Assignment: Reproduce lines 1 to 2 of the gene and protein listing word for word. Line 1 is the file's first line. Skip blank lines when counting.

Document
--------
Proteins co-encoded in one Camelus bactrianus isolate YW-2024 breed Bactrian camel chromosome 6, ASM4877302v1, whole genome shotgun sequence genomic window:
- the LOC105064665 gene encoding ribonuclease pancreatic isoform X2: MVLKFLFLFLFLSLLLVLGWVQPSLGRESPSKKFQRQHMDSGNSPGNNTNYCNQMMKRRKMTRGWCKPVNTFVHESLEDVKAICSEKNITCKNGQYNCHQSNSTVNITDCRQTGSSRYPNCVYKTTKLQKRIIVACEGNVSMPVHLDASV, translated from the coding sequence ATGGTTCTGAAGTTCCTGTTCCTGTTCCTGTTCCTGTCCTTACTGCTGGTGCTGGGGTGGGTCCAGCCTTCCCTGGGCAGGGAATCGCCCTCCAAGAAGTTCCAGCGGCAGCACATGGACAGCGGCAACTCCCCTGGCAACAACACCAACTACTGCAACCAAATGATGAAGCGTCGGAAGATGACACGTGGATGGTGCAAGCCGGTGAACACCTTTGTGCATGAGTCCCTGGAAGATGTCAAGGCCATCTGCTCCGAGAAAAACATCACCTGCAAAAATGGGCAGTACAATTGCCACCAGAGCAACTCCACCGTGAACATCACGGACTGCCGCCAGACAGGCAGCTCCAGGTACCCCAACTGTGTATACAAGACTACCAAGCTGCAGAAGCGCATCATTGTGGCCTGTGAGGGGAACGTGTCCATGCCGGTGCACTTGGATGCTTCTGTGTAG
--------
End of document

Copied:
Proteins co-encoded in one Camelus bactrianus isolate YW-2024 breed Bactrian camel chromosome 6, ASM4877302v1, whole genome shotgun sequence genomic window:
- the LOC105064665 gene encoding ribonuclease pancreatic isoform X2: MVLKFLFLFLFLSLLLVLGWVQPSLGRESPSKKFQRQHMDSGNSPGNNTNYCNQMMKRRKMTRGWCKPVNTFVHESLEDVKAICSEKNITCKNGQYNCHQSNSTVNITDCRQTGSSRYPNCVYKTTKLQKRIIVACEGNVSMPVHLDASV, translated from the coding sequence ATGGTTCTGAAGTTCCTGTTCCTGTTCCTGTTCCTGTCCTTACTGCTGGTGCTGGGGTGGGTCCAGCCTTCCCTGGGCAGGGAATCGCCCTCCAAGAAGTTCCAGCGGCAGCACATGGACAGCGGCAACTCCCCTGGCAACAACACCAACTACTGCAACCAAATGATGAAGCGTCGGAAGATGACACGTGGATGGTGCAAGCCGGTGAACACCTTTGTGCATGAGTCCCTGGAAGATGTCAAGGCCATCTGCTCCGAGAAAAACATCACCTGCAAAAATGGGCAGTACAATTGCCACCAGAGCAACTCCACCGTGAACATCACGGACTGCCGCCAGACAGGCAGCTCCAGGTACCCCAACTGTGTATACAAGACTACCAAGCTGCAGAAGCGCATCATTGTGGCCTGTGAGGGGAACGTGTCCATGCCGGTGCACTTGGATGCTTCTGTGTAG